EA executive hails “new era” for racing games with Codemasters acquisition

It’s been on the cards for a while now, but today EA finally announced that it has acquired Codemasters, the UK-based studio that specialises in developing racing games. Most widely known for making the F1 videogames and the DIRT series, Codemasters is now joining the likes of Respawn Entertainment and DICE as an EA Studio.

With EA setting its sights on the racing game genre, many expect a huge drive to get not only Codemasters’ titles but EA’s racing offerings like Need for Speed played by more people around the world.

“With our combined expertise focus, we can innovate even further, reach even more players, and have the potential to deliver even more amazing racing entertainment,” EA’s executive vice president of strategic growth, Matt Bilbey, tells The Loadout. “We truly believe this combination and collaboration will benefit fans, delivering a market-leading portfolio of creative and exhilarating racing games and content to more platforms and more players around the world.”

Bilbey also says that the acquisition of Codemasters marks “an entirely new era in racing videogames and interactive entertainment.”

With EA building enormous playerbases for its sports titles, such as FIFA and Madden, the goal is clearly to do the same with Codemasters’ racing titles. While many are focusing on what EA will inevitably be offering Codemasters in terms of growth and resources, Bilbey says there’s plenty the developer can offer EA too.

A rally car slides through the mud in Dirt 5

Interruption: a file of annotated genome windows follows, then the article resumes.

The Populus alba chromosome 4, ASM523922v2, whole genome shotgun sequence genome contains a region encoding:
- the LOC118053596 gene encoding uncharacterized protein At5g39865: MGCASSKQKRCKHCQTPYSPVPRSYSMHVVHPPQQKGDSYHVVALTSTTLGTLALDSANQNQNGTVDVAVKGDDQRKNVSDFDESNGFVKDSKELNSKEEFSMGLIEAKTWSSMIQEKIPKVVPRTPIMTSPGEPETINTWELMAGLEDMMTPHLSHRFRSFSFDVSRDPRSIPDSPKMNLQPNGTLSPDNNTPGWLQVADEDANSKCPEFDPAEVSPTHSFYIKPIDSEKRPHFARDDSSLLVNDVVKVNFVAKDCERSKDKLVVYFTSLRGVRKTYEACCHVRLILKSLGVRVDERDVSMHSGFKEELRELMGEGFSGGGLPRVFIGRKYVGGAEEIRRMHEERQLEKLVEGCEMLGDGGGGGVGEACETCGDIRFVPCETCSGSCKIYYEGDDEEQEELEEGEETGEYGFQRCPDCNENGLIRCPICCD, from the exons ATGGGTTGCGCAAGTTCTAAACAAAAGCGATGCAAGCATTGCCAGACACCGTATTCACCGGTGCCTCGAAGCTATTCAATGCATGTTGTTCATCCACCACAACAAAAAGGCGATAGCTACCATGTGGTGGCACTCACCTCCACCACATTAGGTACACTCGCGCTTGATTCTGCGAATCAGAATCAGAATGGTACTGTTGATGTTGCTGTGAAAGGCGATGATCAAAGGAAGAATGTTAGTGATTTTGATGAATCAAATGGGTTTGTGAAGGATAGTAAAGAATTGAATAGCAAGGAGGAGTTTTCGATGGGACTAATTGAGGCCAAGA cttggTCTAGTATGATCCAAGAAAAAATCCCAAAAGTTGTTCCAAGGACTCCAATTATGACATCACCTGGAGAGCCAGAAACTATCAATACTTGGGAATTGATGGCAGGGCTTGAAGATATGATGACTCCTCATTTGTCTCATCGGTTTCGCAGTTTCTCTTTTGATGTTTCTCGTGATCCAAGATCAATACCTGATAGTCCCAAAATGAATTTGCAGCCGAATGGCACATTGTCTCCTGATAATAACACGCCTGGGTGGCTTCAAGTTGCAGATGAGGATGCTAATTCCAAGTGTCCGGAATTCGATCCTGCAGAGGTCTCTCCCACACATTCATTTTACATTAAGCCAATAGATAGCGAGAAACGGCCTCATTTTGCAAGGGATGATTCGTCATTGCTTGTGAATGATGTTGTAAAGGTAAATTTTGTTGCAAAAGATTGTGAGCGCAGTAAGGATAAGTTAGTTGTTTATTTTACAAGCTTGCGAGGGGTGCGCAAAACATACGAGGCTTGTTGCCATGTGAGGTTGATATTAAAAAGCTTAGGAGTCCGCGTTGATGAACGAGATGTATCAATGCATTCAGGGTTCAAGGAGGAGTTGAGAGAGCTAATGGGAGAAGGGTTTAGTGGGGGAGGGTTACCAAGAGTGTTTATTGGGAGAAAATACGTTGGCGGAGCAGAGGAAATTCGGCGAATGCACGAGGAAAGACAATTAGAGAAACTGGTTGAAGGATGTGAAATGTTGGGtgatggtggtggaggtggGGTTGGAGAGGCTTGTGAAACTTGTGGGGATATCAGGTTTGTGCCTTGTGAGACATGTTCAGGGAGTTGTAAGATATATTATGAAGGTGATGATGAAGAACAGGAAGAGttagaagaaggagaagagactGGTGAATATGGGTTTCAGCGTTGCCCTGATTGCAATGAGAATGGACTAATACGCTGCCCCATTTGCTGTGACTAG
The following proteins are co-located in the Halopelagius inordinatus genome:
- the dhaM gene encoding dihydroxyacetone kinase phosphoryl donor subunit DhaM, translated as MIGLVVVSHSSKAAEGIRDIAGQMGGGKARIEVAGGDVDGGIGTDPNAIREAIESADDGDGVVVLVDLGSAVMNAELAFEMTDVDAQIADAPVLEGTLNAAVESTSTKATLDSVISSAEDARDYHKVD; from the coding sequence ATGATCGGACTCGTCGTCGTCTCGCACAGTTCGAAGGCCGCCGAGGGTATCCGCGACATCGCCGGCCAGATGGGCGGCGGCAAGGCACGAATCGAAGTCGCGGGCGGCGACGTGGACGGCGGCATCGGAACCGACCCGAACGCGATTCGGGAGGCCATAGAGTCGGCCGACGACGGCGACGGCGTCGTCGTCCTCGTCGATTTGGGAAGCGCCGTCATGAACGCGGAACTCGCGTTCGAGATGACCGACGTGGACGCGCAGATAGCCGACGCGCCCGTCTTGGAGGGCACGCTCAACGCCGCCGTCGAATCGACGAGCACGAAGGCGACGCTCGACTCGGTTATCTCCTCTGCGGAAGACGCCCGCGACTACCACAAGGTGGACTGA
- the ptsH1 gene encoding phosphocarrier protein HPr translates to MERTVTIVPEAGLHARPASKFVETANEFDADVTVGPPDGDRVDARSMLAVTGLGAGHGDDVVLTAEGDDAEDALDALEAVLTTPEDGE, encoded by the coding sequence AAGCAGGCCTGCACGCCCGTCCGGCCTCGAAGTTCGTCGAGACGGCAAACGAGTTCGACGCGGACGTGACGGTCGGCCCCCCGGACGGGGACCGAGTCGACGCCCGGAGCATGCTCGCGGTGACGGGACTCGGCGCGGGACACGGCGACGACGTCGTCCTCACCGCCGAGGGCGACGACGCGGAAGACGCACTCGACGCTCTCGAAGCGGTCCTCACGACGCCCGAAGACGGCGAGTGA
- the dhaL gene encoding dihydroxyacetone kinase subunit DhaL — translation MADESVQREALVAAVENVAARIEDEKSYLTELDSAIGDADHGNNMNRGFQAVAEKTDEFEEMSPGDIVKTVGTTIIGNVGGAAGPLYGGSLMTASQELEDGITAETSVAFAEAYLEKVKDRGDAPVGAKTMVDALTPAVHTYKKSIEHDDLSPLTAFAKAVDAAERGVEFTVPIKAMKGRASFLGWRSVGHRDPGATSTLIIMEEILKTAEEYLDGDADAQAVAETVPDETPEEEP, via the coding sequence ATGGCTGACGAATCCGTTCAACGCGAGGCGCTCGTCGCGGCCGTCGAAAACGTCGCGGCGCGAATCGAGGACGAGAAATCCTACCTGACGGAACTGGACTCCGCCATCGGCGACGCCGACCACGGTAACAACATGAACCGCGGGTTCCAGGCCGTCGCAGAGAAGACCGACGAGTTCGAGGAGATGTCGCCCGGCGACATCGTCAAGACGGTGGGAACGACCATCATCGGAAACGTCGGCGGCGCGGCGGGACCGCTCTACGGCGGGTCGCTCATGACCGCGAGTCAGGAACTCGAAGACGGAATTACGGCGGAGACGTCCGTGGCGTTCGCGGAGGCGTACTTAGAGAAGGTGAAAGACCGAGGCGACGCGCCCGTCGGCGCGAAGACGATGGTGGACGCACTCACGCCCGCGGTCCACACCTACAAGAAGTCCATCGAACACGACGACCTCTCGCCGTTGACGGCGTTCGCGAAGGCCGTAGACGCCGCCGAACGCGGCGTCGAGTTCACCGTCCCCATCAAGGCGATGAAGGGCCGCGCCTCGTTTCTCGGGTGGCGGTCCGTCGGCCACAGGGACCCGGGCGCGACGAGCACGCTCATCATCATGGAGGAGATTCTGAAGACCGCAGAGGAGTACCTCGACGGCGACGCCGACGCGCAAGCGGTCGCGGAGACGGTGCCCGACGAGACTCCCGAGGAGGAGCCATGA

“We have admired Codemaster’s creativity and technical skills for a very long time and are excited at the opportunity to work alongside them,” he says. “They bring with them an amazing portfolio of incredibly valuable IP. Their simulation capabilities and innovation are both critically acclaimed.”

The most valuable IP is of course F1. EA now has another of the planet’s biggest sports in its virtual portfolio, but Bilbey was tight-lipped about whether growth and monetisation strategies used in other sports titles like FIFA (such as its Ultimate Team mode) would transcend into the likes of F1.

“At this point we are just beginning to talk about what we can do to help and support Codemasters’ growth objectives and plans have not yet been defined,” he tells us.

In the competitive space, EA has been open about its strategy to make entertainment value an integral port of its esports endeavours. The growth and direction of the FIFA esports scene is testament to that, so would the same strategy be adopted for the likes of F1? The game has – with the help and support of actual Formula 1 – carved out an impressive competitive community already, so does it need intervention from EA in that area?

“What’s been brilliant to see is how our competitive gaming division enables our players and communities to come together to play and be entertained,” Bilbey says. “Videogames are now a spectator sport and we know that this drives new players to engage in new ways. This is of course against a backdrop where sports video games represent huge potential to broaden the overall interactive sports experience. This in turn opens new audiences up to real world sports through our amazing games and content, allowing players to be truly immersed, where previously it was more of a linear experience.

“As we expand our franchise and player network, we see opportunities for Codemasters to benefit from the access of EA’s multiple functions and resources to grow its high-quality racing titles, to create an exciting new generation of racing titles for fans and new players alike.”

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